The Biggest Worry for the Stock Market

By Michael Lombardi, MBA — Today’s Profit Confidential column

What a day for the stock market yesterday.Just between Apple, Yahoo!, Goldman Sachs and Johnson & Johnson, the market got $11.4 billion in earnings announcements Tuesday. Quarterly earnings reports have been very strong this season.Maybe the market should be higher?Yes, this stock market should be higher. Payrolls have been slashed, overhead has been cut and interest rates are at historic lows. Companies have become very profitable again. (Funny how it works: the stock market doesn’t care about a high unemployment rate unless the unemployed are pushing down corporate revenues — and that’s not happening anymore.)
The stock market is a leading indicator, predicting events six to 12 months out. And what I believe the stock market is worried about right now is higher interest rates ahead.Yesterday, the Bank of Canada, while setting its key lending rate, made it very clear that higher rates are in the cards. In Canada, interest rates are expected to start rising as early as June.In the U.S., a survey by Bloomberg indicates that the U.S. Federal Reserve will raise its key interest rate from the current 0.25% to 0.75% by the end of this year. An interest-rate increase of 50 basis points might not seem like much on the surface, but keep these
points in mind.The bellwether 10-year U.S. bond continues to trade just under the four-percent level, while the popular 30-year fixed mortgage is higher today than it was a year ago, continuing to inch higher each passing day — indicators that we could be looking at higher short-term interest rates than the Bloomberg survey predicts. In fact, according to the Mortgage Bankers Association, the 30-year rate for mortgages is expected to go to six percent by the end of this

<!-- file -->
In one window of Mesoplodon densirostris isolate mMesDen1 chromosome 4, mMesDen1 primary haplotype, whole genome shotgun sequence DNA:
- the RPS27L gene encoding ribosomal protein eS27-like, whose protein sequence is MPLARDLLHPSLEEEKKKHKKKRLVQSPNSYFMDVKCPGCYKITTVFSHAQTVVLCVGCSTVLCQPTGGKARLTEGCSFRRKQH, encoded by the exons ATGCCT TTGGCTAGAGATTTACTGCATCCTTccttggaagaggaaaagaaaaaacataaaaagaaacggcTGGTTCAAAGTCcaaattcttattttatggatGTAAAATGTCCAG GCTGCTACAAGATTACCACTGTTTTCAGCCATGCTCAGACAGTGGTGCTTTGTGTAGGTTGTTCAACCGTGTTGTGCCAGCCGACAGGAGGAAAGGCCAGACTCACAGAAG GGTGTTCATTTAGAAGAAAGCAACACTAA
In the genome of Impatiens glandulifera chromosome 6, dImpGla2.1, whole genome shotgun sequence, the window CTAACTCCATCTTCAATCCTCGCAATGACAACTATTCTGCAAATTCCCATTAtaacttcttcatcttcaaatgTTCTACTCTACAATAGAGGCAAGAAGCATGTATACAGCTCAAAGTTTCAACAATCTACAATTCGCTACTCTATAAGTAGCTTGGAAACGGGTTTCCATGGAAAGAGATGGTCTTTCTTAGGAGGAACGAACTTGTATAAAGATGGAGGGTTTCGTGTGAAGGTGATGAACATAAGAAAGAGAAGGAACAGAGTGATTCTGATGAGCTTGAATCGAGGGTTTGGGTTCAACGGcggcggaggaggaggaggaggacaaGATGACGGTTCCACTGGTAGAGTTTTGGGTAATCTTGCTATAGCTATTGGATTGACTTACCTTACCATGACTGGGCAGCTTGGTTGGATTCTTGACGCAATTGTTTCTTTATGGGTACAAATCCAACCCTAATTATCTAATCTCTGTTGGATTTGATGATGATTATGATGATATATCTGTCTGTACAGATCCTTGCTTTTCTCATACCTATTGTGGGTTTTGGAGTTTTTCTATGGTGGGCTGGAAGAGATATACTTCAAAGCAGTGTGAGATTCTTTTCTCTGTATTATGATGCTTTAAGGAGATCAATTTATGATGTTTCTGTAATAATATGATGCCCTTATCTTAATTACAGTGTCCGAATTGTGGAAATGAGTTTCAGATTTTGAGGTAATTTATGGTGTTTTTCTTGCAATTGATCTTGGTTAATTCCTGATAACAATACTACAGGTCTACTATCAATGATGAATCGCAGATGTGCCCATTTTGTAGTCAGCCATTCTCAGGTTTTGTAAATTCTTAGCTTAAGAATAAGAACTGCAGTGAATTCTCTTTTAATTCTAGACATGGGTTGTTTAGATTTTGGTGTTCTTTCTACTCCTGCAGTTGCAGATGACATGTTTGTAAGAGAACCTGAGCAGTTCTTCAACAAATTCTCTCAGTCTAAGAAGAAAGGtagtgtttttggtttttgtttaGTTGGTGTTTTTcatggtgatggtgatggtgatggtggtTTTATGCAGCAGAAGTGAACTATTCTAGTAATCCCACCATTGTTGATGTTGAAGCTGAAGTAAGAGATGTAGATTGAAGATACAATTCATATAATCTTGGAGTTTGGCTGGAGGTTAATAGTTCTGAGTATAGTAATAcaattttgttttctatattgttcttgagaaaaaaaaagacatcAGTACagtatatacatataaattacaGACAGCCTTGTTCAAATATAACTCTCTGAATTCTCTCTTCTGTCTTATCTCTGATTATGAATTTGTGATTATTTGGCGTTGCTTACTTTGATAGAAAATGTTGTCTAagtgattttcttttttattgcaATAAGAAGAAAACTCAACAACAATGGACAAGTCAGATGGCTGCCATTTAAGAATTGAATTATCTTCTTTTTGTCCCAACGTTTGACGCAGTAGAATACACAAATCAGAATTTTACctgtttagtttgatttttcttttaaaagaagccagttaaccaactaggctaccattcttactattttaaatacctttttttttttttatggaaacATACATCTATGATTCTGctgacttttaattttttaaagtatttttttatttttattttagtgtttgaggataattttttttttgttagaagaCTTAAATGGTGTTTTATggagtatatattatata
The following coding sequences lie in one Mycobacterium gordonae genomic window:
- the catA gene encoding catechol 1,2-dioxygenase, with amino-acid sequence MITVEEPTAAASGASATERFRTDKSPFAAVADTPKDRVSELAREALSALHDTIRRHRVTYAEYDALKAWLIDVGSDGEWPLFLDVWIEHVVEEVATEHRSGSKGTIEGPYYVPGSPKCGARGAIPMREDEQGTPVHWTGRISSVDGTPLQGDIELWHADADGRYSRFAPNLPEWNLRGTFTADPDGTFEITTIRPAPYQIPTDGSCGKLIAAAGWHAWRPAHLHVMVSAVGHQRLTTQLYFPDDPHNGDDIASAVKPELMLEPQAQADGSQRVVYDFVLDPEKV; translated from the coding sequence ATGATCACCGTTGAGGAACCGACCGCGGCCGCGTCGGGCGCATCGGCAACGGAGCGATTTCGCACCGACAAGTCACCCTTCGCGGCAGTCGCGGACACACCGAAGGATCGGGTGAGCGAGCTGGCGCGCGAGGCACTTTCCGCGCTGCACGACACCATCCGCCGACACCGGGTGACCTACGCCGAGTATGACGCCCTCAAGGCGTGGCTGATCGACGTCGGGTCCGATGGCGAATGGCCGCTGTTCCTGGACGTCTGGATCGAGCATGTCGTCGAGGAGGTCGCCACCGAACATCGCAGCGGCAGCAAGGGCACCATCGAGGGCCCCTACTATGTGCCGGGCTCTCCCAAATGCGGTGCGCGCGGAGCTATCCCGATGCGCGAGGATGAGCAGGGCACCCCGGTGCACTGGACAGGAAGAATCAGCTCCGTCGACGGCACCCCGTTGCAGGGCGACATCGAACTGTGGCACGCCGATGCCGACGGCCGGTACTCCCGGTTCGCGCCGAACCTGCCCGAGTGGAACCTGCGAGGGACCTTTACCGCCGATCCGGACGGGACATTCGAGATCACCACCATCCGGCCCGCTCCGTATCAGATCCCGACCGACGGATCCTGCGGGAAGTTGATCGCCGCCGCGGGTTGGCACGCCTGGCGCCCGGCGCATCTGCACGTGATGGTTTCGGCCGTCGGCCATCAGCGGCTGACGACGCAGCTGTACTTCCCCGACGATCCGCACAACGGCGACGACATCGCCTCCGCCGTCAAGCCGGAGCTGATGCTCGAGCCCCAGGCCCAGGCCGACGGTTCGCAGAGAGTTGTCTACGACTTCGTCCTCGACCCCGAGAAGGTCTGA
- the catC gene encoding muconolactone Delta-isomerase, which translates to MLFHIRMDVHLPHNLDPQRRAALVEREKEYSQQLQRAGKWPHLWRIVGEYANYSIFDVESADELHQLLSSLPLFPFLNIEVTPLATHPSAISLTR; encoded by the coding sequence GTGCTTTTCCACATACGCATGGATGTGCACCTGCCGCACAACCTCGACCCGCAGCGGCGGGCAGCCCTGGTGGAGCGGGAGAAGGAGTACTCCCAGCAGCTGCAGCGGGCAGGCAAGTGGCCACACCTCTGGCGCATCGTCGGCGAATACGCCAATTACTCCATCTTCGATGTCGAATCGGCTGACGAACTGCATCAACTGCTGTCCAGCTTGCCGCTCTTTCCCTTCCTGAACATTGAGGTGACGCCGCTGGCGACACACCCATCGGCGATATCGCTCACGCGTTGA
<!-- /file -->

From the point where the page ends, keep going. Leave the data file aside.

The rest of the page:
year — up from 5.2% today.Every one-percent increase in interest rates can add as much as 19% to the total cost of a home, according to Christopher Mayer, a professor of finance and economics at Columbia Business School.

The bottom line is that even small interest-rate increases will have a substantial impact on corporate earnings. The bear market should hurry up, push stocks higher, and get more investors back into the market while it can!

Michael’s Personal Comments:

I’m tired of getting embarrassed about my computer screen at work and don’t know what to do about it anymore.

Let me explain.

We have an open-concept policy at our office, so my door is literally always open unless I’m on the phone or in a meeting. My computer screen can be easily seen by the many people in the office who walk by. I’m also an AOL customer.

Here’s my problem.

I’m on my e-mail all day long. When you move from the AOL main page to your e-mail account, the transition page, also known as a “waiting page,” has ads on the right-hand side. Lately, those ads have been of overweight women modeling lingerie.

I don’t want to look at oversized women wearing lingerie on my computer screen. Imagine the comments I get from staff walking by peeking at my computer screen! They have no idea that these are legitimate ads on AOL — they think I’m surfing for big women in
silk, lacy bras and panties!

So, how do I resolve this problem? I’ve written AOL to complain, but I doubt a response will be forthcoming. Petty, maybe. But I just don’t want to look at these ads on my computer screen. Help!

Where the Market Stands:

The Dow Jones Industrial Average opens this morning up 6.6% for the year. The bear-market rally that started in March 2009 is alive and well.

What He Said:

“Investors have been put into an unfair corner. Those that invested in stocks because they got caught in the tech boom (1999) have seen their investments gone. Now, those that have leveraged heavily to play the real estate game, because it is the place to be (2005), could
see the same fate as the stock market investors. Thanks again, Mr. Greenspan.” Michael Lombardi in PROFIT CONFIDENTIAL, May 27, 2005. Michael started warning about the crisis coming in the U.S. real-estate market right at the peak of the boom, now widely believed to be 2005